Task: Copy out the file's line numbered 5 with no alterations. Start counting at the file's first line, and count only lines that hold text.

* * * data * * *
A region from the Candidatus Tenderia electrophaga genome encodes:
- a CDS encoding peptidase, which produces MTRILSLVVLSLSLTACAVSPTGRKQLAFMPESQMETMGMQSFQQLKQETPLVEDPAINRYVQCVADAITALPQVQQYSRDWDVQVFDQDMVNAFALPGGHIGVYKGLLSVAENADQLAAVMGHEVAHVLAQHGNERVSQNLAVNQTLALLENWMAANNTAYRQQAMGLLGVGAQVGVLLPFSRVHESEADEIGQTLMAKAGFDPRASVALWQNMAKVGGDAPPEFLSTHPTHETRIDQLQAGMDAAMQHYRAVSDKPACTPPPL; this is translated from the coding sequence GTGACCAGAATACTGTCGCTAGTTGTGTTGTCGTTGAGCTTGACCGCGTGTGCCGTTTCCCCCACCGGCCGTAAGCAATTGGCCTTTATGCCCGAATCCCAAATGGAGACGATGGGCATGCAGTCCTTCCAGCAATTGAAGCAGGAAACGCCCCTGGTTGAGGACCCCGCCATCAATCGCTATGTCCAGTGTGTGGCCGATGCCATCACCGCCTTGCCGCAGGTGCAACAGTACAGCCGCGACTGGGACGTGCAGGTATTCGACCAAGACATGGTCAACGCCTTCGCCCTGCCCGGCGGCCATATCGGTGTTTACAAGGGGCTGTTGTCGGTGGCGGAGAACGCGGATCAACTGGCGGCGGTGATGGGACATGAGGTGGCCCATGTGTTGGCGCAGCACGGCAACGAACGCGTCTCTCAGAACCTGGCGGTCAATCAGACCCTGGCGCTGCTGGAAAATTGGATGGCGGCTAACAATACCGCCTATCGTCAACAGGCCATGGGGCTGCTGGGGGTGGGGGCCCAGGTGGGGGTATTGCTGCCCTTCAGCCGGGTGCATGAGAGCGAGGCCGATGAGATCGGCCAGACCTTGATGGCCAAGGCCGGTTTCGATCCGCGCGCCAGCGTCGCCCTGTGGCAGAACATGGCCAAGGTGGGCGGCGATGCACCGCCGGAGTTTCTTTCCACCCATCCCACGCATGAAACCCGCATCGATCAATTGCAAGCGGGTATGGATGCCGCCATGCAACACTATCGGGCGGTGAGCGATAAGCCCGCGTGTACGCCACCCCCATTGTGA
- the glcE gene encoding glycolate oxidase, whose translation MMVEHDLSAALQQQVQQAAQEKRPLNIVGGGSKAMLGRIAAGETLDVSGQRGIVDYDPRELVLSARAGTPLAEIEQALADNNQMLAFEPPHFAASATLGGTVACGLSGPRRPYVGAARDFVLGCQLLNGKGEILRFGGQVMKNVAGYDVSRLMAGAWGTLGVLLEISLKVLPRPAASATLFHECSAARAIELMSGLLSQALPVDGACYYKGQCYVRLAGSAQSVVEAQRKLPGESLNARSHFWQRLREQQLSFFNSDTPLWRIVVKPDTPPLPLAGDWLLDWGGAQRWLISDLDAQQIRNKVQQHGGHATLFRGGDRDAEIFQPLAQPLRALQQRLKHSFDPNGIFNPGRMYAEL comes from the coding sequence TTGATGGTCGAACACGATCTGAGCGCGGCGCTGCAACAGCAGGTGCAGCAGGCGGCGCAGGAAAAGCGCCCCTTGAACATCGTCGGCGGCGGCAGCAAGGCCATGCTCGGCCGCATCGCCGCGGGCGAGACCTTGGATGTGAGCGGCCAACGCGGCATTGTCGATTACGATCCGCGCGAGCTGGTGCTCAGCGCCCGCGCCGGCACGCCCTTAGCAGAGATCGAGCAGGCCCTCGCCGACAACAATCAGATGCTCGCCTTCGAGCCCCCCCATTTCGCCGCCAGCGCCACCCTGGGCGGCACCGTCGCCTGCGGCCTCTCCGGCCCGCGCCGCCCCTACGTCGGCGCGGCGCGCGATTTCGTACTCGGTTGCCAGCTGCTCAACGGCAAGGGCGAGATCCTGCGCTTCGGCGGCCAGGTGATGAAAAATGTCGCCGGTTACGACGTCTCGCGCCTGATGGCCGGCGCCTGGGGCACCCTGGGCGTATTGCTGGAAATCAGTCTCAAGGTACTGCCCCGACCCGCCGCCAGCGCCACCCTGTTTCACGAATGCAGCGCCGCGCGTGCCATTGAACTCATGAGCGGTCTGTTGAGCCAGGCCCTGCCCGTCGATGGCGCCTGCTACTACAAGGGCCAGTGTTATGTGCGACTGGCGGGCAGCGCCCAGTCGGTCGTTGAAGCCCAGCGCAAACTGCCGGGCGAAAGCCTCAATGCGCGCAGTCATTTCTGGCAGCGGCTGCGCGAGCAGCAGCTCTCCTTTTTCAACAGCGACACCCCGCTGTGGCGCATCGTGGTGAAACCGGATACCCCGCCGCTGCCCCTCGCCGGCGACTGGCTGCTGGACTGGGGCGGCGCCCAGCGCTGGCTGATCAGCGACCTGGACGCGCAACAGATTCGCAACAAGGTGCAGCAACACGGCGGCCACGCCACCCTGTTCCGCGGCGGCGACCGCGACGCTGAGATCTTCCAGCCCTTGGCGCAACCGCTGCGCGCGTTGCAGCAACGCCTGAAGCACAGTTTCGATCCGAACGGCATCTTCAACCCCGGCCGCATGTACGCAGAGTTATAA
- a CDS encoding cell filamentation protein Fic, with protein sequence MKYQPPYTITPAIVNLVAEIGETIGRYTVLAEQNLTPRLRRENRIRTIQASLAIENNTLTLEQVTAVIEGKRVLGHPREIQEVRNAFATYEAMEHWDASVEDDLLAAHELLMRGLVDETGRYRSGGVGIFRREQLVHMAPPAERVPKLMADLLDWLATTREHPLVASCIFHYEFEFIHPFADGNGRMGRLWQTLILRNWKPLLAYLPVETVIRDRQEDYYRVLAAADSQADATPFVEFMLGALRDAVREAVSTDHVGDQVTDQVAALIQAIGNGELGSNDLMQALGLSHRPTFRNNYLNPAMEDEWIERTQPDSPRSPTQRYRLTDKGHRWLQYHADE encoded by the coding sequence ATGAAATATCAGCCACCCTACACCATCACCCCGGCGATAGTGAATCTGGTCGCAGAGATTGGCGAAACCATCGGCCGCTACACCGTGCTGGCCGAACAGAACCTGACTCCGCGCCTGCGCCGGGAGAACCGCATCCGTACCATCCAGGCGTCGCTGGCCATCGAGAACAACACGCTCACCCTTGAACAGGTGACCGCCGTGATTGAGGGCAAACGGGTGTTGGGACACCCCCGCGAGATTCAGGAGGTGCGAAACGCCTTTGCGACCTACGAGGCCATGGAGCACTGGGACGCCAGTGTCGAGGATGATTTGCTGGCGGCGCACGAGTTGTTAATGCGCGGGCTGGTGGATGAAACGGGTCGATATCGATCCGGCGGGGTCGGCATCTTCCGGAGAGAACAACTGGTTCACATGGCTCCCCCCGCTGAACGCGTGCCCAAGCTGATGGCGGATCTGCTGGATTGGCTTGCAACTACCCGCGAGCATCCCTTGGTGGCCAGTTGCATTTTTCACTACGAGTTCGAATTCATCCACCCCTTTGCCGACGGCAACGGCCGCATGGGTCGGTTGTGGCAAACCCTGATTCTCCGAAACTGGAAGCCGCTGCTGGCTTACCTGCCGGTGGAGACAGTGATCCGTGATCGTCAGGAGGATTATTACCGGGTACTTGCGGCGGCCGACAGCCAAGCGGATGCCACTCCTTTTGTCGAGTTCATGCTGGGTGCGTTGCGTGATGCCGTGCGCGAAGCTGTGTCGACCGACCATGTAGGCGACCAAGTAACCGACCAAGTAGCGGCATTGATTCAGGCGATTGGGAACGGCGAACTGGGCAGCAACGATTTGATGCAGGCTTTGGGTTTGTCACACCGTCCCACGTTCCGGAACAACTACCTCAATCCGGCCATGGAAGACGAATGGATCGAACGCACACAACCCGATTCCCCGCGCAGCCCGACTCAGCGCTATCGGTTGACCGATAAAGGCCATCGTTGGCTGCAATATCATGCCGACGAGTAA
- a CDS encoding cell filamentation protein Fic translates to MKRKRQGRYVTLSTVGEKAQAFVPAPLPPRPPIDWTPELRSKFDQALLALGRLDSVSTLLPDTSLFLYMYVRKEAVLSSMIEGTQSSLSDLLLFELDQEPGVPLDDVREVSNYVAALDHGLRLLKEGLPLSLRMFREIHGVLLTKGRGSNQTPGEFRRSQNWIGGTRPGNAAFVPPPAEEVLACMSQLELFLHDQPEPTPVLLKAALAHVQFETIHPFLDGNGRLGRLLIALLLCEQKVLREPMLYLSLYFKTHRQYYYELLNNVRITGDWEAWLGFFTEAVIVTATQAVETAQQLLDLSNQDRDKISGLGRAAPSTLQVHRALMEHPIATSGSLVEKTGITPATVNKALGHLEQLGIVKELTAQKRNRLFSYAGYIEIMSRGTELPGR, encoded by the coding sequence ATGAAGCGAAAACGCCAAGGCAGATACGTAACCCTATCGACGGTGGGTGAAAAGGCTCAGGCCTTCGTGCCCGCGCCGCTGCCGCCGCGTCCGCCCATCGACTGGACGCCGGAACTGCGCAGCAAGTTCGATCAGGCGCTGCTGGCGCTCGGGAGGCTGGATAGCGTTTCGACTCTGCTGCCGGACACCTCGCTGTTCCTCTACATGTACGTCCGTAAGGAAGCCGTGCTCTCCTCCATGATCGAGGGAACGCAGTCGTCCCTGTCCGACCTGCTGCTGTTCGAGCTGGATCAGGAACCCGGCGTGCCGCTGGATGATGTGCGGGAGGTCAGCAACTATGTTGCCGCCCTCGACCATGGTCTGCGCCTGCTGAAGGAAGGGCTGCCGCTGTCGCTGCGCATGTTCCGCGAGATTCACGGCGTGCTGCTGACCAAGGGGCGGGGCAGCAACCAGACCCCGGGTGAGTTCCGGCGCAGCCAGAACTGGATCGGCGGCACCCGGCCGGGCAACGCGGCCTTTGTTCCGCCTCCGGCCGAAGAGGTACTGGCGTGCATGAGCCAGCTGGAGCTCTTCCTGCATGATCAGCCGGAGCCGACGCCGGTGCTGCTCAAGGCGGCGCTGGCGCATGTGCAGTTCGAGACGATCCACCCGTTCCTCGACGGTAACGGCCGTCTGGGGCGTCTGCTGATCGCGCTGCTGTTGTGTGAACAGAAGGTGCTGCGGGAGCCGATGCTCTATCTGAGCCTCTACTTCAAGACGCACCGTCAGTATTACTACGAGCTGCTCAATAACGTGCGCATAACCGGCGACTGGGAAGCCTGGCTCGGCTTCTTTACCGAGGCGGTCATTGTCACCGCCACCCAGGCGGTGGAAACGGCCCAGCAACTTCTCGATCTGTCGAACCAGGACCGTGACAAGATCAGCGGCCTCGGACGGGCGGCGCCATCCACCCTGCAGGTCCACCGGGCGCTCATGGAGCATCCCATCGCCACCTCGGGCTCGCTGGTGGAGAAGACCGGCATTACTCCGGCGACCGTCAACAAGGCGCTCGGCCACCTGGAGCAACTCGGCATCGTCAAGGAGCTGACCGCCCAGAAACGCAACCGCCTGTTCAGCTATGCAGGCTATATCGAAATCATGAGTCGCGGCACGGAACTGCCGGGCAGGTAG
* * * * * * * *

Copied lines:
- a CDS encoding cell filamentation protein Fic translates to MKRKRQGRYVTLSTVGEKAQAFVPAPLPPRPPIDWTPELRSKFDQALLALGRLDSVSTLLPDTSLFLYMYVRKEAVLSSMIEGTQSSLSDLLLFELDQEPGVPLDDVREVSNYVAALDHGLRLLKEGLPLSLRMFREIHGVLLTKGRGSNQTPGEFRRSQNWIGGTRPGNAAFVPPPAEEVLACMSQLELFLHDQPEPTPVLLKAALAHVQFETIHPFLDGNGRLGRLLIALLLCEQKVLREPMLYLSLYFKTHRQYYYELLNNVRITGDWEAWLGFFTEAVIVTATQAVETAQQLLDLSNQDRDKISGLGRAAPSTLQVHRALMEHPIATSGSLVEKTGITPATVNKALGHLEQLGIVKELTAQKRNRLFSYAGYIEIMSRGTELPGR, encoded by the coding sequence ATGAAGCGAAAACGCCAAGGCAGATACGTAACCCTATCGACGGTGGGTGAAAAGGCTCAGGCCTTCGTGCCCGCGCCGCTGCCGCCGCGTCCGCCCATCGACTGGACGCCGGAACTGCGCAGCAAGTTCGATCAGGCGCTGCTGGCGCTCGGGAGGCTGGATAGCGTTTCGACTCTGCTGCCGGACACCTCGCTGTTCCTCTACATGTACGTCCGTAAGGAAGCCGTGCTCTCCTCCATGATCGAGGGAACGCAGTCGTCCCTGTCCGACCTGCTGCTGTTCGAGCTGGATCAGGAACCCGGCGTGCCGCTGGATGATGTGCGGGAGGTCAGCAACTATGTTGCCGCCCTCGACCATGGTCTGCGCCTGCTGAAGGAAGGGCTGCCGCTGTCGCTGCGCATGTTCCGCGAGATTCACGGCGTGCTGCTGACCAAGGGGCGGGGCAGCAACCAGACCCCGGGTGAGTTCCGGCGCAGCCAGAACTGGATCGGCGGCACCCGGCCGGGCAACGCGGCCTTTGTTCCGCCTCCGGCCGAAGAGGTACTGGCGTGCATGAGCCAGCTGGAGCTCTTCCTGCATGATCAGCCGGAGCCGACGCCGGTGCTGCTCAAGGCGGCGCTGGCGCATGTGCAGTTCGAGACGATCCACCCGTTCCTCGACGGTAACGGCCGTCTGGGGCGTCTGCTGATCGCGCTGCTGTTGTGTGAACAGAAGGTGCTGCGGGAGCCGATGCTCTATCTGAGCCTCTACTTCAAGACGCACCGTCAGTATTACTACGAGCTGCTCAATAACGTGCGCATAACCGGCGACTGGGAAGCCTGGCTCGGCTTCTTTACCGAGGCGGTCATTGTCACCGCCACCCAGGCGGTGGAAACGGCCCAGCAACTTCTCGATCTGTCGAACCAGGACCGTGACAAGATCAGCGGCCTCGGACGGGCGGCGCCATCCACCCTGCAGGTCCACCGGGCGCTCATGGAGCATCCCATCGCCACCTCGGGCTCGCTGGTGGAGAAGACCGGCATTACTCCGGCGACCGTCAACAAGGCGCTCGGCCACCTGGAGCAACTCGGCATCGTCAAGGAGCTGACCGCCCAGAAACGCAACCGCCTGTTCAGCTATGCAGGCTATATCGAAATCATGAGTCGCGGCACGGAACTGCCGGGCAGGTAG